When travelling by train, we'll often see the sign:
Mind the Gap
It's there to keep us safe, to manage our personal risk and to prevent issues.
As we journey through a change initiative, it really can be like boarding a train.
There are (should be) rails to guide us like the expected outcomes, benefits, strategic guidelines - a management framework is a real help in getting and keeping us on track
There should be (is) a bit of a timetable
There are passengers we need to take with us - people paying for the tickets, those travelling along the line
There may be other trains that we need to consider where we have connecting services
If you think about it there are numerous potential areas where we have to mind the gap
Let's focus on a few
Acknowledging there are many potential gaps that we have to mind, let's focus on a few...
Knowledge now - we need to make sure we have enough certainty for the decisions we need to make before we make them. This doesn't mean a perfect plan before we start but does allow for a plan that is refined as we go - assume little and engage with the stakeholders and subject matter experts (SMEs) who know.
Acquired knowledge - our future state will mean our knowledge changes - keeping our SMEs onboard throughout as first class passengers will make a huge difference - projects shouldn't be submarines that dive and go into silent running with only select members of the crew knowing about the mission. Instead, make sure your SMEs are responsible for their area of the project and are acquiring the best information at an optimal time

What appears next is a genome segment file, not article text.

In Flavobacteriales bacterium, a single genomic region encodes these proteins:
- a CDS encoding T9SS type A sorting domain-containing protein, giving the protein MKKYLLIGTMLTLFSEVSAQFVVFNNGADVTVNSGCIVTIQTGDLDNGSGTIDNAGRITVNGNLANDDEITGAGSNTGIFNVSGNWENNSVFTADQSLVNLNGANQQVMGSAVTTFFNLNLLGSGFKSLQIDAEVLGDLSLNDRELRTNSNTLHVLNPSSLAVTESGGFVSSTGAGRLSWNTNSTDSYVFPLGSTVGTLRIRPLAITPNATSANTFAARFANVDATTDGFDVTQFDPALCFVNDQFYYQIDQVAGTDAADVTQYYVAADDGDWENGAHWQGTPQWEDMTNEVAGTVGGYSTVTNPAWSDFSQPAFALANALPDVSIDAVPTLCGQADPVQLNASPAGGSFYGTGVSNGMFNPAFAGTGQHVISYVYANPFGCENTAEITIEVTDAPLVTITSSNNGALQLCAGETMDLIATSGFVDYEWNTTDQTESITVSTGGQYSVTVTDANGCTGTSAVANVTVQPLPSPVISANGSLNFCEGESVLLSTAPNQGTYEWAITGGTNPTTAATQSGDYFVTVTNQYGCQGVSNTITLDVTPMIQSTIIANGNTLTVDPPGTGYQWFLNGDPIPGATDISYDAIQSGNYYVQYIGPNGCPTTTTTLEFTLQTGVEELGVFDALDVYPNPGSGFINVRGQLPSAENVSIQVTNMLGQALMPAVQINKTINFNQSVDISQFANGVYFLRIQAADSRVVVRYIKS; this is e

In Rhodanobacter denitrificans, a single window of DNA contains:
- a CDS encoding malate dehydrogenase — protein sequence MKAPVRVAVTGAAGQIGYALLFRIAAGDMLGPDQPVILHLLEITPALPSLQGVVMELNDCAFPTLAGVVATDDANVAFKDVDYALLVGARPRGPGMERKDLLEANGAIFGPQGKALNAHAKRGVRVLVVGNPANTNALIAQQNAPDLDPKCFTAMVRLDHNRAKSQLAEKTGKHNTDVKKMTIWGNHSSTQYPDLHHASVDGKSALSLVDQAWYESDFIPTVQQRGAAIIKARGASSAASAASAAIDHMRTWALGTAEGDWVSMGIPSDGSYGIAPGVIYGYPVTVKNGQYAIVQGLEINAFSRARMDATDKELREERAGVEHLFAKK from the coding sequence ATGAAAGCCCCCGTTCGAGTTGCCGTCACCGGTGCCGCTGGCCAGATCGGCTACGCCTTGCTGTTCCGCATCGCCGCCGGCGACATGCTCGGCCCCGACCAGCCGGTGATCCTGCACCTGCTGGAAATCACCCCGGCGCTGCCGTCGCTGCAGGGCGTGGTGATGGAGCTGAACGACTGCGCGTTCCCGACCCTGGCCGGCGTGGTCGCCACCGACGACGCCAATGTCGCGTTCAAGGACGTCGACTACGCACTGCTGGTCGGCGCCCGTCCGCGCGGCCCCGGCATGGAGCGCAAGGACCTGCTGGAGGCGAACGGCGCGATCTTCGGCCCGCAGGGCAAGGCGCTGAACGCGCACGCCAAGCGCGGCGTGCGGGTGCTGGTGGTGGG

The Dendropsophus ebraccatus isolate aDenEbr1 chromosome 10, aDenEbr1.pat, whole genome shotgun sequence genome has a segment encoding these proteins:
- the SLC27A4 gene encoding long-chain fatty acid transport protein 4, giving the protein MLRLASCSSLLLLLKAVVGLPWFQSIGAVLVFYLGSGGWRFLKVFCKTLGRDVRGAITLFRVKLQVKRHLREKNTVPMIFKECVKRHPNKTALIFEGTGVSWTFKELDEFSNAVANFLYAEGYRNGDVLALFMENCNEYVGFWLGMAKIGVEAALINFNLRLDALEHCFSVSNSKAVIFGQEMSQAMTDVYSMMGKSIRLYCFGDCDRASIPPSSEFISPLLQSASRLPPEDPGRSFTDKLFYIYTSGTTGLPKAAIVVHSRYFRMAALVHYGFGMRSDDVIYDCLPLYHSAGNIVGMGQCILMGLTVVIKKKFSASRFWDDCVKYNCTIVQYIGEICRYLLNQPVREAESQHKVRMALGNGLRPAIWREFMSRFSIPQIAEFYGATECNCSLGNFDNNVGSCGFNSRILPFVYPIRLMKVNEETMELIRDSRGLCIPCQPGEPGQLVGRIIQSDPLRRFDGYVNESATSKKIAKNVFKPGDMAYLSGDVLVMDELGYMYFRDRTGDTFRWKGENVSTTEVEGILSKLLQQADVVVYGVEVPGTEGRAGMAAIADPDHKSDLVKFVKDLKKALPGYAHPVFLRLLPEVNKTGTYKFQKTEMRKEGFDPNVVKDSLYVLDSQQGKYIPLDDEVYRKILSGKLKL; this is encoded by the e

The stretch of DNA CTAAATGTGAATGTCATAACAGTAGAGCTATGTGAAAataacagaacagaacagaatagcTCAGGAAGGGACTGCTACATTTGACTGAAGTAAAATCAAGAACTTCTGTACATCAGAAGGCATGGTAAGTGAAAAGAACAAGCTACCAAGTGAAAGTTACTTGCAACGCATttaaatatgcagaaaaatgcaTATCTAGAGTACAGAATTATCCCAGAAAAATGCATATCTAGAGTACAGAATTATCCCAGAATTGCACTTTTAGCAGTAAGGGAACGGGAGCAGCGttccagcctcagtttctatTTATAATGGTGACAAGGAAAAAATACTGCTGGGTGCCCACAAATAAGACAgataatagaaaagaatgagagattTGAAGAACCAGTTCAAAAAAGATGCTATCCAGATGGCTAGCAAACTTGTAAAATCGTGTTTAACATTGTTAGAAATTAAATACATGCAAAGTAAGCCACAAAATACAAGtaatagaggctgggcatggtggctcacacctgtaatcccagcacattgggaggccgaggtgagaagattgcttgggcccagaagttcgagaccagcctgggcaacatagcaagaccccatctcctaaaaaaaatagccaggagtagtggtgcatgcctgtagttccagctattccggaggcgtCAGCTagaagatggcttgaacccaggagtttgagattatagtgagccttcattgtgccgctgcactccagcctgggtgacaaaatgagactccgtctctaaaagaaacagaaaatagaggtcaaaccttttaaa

Multi-thread/multi-vendor projects - these can be some of the hardest gaps to mind. They take effort to understand, there has to be some extent of mingling of cultures identifying the cross dependencies and amplifying communication so that all the appropriate channels have the same message, timeline, objectives, designs in mind - fail to do this and the time, cost and quality gaps will get larger and larger. If we try to save on time and cost, it's pretty certain there'll be big gaps in quality.
Skills - projects have beginnings, middles and ends. In the end the objective is to generate the desired outcome and close the project out to business as usual. It's not 100% true, but largely speaking, the best skills for the future state could already be in the organisation. We need to know what we've got in place in BAU before we start to make changes, ideally we work with existing SMEs to identify, configure and deliver the future state as we go. If we have too many affected resources and teams, we need to be intentional about transition to BAU from the start of the project and make sure we have the right capability and capacity at the best time for both project and BAU - always know if you've got connecting passengers and that they know about any changes to the timetable or the route
Those are a few gaps to consider... what else would you avoid?